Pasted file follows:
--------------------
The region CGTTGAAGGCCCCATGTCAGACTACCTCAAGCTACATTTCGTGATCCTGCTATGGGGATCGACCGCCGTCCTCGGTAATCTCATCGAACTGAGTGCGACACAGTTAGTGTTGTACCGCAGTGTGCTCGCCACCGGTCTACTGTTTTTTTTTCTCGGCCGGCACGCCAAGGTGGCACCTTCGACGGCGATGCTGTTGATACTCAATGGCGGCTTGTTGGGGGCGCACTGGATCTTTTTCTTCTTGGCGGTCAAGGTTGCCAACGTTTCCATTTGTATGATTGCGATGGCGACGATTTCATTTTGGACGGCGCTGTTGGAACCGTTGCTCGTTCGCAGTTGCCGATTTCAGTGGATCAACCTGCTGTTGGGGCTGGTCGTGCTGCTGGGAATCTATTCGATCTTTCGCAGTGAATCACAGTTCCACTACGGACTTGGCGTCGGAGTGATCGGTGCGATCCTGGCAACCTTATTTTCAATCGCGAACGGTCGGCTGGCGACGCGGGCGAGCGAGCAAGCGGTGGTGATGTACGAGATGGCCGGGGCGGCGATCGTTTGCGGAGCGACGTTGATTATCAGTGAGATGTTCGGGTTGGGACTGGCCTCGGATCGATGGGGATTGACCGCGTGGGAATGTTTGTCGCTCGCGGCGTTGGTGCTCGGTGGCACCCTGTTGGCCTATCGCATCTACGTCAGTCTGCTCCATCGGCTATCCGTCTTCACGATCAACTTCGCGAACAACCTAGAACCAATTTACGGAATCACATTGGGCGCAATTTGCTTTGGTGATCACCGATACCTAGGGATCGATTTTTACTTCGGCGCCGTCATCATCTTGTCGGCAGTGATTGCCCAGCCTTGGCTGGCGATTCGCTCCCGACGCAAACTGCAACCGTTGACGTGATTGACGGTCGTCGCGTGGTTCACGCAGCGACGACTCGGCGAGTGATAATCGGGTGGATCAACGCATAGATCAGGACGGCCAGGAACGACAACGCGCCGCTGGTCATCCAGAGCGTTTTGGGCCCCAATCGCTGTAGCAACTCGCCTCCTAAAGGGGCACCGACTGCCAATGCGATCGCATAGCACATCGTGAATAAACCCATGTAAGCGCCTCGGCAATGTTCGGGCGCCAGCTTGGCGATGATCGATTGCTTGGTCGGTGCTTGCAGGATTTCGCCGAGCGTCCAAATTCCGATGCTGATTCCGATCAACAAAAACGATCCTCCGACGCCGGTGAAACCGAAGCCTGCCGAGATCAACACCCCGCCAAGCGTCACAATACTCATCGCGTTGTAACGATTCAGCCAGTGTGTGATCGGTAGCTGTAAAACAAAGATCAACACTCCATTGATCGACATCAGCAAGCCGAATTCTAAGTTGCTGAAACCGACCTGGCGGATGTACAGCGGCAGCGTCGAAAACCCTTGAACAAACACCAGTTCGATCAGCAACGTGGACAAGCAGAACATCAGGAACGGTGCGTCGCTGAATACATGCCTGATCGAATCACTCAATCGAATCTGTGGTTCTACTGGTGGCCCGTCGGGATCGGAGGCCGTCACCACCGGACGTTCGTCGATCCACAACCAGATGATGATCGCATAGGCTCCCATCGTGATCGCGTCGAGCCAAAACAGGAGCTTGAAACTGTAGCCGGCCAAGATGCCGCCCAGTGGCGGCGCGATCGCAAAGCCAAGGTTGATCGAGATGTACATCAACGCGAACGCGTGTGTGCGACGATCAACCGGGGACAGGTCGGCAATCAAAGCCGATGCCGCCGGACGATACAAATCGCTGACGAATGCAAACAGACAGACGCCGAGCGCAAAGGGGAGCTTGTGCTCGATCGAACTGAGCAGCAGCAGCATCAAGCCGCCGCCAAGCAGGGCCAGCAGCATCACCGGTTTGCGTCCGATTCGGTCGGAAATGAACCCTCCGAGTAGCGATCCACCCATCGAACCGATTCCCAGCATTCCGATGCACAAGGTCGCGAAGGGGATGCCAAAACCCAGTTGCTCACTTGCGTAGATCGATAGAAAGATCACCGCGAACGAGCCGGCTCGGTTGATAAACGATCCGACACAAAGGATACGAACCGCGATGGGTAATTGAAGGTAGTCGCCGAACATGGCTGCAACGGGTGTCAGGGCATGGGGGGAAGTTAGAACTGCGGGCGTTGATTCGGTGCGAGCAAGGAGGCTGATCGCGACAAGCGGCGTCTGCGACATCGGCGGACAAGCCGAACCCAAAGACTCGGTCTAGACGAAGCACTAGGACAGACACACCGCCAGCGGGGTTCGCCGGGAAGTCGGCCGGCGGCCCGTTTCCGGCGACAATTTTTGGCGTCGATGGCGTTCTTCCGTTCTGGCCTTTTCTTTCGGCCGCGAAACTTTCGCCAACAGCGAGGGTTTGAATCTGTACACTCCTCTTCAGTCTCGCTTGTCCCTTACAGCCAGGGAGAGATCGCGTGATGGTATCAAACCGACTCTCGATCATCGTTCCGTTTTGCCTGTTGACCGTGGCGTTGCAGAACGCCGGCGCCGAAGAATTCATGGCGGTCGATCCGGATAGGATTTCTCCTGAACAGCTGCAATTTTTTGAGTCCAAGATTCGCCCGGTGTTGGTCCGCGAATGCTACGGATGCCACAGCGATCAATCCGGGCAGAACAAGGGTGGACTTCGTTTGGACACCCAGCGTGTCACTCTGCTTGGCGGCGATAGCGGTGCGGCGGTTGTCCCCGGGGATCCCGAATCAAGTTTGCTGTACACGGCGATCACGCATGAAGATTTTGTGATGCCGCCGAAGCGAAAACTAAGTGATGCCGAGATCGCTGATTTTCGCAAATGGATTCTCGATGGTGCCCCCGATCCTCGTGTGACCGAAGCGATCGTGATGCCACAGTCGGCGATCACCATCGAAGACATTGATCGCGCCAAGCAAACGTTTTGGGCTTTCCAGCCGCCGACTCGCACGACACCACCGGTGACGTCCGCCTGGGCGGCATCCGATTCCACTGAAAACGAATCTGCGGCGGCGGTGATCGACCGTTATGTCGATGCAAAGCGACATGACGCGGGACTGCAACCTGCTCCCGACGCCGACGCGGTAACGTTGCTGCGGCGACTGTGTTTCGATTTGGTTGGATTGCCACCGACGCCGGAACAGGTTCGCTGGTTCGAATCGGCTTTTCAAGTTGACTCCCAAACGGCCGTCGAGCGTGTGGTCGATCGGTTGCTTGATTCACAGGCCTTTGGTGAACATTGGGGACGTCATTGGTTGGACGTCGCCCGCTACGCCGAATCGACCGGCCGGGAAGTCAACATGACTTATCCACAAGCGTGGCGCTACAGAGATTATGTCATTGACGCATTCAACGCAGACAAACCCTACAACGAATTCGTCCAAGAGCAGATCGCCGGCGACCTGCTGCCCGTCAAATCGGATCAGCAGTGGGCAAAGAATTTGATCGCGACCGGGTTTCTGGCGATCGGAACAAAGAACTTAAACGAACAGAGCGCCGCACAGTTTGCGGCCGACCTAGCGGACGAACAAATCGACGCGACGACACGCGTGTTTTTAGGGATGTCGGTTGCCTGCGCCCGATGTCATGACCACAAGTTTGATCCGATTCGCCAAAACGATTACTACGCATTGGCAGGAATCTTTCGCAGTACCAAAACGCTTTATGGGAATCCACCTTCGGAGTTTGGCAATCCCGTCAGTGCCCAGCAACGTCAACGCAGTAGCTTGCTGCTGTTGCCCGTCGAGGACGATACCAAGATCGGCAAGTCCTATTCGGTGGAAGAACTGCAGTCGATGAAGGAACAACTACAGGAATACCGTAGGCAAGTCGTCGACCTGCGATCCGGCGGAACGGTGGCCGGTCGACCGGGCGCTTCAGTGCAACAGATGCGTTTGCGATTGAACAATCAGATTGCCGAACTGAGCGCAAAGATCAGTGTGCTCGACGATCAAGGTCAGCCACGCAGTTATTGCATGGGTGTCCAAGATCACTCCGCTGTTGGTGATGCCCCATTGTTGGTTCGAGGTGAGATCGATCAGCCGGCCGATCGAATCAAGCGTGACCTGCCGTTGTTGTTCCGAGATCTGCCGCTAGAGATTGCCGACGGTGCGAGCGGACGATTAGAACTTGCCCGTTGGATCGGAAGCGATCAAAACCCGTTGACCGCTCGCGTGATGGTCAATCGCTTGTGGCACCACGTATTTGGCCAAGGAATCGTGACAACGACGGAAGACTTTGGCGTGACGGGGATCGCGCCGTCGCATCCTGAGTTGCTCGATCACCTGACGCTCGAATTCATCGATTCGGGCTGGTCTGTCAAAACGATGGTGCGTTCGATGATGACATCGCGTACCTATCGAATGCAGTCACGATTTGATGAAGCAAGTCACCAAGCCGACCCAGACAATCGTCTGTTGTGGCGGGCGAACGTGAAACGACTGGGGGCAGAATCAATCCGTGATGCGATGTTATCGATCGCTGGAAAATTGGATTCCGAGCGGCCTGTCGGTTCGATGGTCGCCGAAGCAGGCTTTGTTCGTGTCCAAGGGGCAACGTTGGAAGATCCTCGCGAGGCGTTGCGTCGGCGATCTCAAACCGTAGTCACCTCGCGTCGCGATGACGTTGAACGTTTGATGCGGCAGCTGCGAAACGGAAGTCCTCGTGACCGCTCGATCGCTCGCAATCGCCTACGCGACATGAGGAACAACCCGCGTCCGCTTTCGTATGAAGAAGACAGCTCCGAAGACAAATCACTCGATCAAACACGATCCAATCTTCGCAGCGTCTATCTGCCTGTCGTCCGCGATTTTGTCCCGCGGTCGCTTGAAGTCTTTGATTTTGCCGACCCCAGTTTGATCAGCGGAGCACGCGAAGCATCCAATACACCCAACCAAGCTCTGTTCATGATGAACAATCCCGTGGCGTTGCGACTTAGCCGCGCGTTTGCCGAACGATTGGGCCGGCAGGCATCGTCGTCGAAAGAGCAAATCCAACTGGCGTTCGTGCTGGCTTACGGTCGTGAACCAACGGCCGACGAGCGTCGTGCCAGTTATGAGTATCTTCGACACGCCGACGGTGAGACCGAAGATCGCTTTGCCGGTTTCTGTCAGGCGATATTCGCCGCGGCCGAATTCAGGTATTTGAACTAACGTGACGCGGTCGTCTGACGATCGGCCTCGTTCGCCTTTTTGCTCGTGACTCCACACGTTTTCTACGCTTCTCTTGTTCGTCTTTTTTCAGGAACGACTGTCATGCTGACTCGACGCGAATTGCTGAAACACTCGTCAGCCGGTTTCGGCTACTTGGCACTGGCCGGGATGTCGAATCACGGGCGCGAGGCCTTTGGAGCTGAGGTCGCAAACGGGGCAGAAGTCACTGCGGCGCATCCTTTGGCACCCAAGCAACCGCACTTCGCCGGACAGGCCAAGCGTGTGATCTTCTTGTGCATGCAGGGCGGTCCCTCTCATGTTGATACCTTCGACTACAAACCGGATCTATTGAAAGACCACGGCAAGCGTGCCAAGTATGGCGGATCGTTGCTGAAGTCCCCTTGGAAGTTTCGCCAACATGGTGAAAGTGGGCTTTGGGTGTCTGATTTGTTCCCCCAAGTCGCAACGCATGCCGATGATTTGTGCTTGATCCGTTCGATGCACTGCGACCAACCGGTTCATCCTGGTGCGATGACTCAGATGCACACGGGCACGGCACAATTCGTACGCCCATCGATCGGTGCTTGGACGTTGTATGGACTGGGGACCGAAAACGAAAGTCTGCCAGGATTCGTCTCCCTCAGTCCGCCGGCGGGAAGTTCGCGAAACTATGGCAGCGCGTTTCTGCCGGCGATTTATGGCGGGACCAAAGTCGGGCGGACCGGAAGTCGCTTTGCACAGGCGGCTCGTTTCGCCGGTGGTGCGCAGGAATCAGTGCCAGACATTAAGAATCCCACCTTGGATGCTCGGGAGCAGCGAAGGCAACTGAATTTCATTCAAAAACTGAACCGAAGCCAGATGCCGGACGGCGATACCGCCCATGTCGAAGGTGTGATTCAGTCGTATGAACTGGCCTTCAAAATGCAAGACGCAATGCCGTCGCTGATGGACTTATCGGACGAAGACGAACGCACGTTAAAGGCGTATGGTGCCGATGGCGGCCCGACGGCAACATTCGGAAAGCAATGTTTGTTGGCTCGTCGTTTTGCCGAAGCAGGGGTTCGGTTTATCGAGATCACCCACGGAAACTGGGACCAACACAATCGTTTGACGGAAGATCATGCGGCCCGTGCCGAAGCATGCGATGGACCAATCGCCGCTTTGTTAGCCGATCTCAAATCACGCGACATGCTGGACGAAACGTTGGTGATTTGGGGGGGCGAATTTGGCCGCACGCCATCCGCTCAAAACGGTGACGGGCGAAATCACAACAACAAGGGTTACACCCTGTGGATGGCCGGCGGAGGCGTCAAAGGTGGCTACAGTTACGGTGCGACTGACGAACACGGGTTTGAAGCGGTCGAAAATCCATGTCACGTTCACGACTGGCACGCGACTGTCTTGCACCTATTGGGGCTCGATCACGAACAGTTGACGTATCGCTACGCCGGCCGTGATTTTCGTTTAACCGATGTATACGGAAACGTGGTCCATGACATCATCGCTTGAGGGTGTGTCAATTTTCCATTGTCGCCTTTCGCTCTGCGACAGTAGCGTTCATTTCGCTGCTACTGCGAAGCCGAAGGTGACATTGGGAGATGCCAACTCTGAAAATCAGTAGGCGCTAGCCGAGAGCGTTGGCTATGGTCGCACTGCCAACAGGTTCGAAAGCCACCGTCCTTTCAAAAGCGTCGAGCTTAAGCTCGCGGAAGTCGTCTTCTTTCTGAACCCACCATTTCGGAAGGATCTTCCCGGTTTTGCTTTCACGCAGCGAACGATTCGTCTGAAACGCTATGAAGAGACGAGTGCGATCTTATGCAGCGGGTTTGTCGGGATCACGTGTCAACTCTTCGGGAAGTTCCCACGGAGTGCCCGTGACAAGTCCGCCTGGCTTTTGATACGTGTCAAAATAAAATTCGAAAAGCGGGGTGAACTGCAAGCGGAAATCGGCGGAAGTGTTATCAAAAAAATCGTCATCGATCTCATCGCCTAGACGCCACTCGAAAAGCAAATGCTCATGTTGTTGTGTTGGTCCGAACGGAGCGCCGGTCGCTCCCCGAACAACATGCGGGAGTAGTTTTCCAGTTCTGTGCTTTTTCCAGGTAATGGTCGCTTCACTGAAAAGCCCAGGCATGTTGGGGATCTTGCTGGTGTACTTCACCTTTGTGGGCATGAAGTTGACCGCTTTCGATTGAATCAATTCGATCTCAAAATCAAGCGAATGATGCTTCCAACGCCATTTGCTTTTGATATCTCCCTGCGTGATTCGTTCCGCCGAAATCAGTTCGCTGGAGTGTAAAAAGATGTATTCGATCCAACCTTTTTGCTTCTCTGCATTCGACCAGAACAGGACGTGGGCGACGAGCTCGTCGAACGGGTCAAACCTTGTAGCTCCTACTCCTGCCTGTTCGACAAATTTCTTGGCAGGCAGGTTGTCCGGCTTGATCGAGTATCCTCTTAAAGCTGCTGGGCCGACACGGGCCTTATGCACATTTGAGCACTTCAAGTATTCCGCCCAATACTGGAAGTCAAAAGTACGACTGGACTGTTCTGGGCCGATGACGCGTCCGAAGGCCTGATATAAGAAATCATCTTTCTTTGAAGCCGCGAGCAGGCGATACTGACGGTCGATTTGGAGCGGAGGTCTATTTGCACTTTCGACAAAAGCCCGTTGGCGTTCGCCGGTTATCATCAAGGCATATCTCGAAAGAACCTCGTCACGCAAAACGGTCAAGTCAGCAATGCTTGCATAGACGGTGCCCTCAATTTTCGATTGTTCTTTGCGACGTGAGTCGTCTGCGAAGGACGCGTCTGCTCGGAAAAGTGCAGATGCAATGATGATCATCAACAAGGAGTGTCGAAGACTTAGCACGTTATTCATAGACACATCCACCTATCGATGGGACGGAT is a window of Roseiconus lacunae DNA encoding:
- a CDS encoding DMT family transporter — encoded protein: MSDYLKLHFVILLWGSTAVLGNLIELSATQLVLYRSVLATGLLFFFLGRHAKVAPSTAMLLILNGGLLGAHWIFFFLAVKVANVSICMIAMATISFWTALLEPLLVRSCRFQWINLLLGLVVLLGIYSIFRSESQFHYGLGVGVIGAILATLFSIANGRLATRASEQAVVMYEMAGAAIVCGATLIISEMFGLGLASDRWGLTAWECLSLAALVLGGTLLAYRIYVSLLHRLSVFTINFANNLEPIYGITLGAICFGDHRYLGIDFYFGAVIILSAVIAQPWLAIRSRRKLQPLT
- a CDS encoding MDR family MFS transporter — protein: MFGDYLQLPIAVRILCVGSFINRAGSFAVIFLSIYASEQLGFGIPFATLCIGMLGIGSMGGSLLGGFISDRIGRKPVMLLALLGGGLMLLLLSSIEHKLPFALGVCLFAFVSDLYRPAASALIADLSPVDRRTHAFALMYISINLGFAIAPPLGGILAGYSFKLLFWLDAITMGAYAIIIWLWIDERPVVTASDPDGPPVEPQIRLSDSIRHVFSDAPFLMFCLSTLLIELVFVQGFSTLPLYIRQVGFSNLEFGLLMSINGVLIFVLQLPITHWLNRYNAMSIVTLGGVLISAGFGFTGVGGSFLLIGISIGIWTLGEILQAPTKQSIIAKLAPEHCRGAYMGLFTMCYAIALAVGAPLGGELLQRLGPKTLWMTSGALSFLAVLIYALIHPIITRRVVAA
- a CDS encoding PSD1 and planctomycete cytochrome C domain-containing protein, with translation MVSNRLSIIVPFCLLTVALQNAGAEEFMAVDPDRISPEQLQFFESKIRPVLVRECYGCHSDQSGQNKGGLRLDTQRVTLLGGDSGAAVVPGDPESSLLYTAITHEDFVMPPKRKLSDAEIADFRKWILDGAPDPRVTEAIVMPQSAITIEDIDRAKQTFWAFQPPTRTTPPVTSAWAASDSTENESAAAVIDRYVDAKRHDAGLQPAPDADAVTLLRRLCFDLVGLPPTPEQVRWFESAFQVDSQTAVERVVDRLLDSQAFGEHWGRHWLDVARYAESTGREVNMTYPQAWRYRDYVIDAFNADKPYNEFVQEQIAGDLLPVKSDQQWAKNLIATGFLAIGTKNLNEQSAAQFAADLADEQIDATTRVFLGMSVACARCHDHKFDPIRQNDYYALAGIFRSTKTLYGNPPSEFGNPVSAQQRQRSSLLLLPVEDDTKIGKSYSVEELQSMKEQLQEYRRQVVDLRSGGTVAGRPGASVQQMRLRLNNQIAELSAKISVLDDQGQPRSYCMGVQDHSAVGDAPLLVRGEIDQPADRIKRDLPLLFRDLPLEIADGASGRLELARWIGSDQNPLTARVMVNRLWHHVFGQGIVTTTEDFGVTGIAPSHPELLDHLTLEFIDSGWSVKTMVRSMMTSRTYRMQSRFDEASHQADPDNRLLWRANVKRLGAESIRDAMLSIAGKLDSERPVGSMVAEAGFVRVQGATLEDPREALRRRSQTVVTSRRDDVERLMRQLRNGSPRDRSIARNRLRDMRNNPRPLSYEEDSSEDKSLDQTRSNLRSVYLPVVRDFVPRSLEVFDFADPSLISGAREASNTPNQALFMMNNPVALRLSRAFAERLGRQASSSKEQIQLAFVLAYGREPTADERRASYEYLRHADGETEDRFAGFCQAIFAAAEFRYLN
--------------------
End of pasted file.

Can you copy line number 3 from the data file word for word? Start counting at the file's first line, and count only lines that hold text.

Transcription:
- a CDS encoding MDR family MFS transporter — protein: MFGDYLQLPIAVRILCVGSFINRAGSFAVIFLSIYASEQLGFGIPFATLCIGMLGIGSMGGSLLGGFISDRIGRKPVMLLALLGGGLMLLLLSSIEHKLPFALGVCLFAFVSDLYRPAASALIADLSPVDRRTHAFALMYISINLGFAIAPPLGGILAGYSFKLLFWLDAITMGAYAIIIWLWIDERPVVTASDPDGPPVEPQIRLSDSIRHVFSDAPFLMFCLSTLLIELVFVQGFSTLPLYIRQVGFSNLEFGLLMSINGVLIFVLQLPITHWLNRYNAMSIVTLGGVLISAGFGFTGVGGSFLLIGISIGIWTLGEILQAPTKQSIIAKLAPEHCRGAYMGLFTMCYAIALAVGAPLGGELLQRLGPKTLWMTSGALSFLAVLIYALIHPIITRRVVAA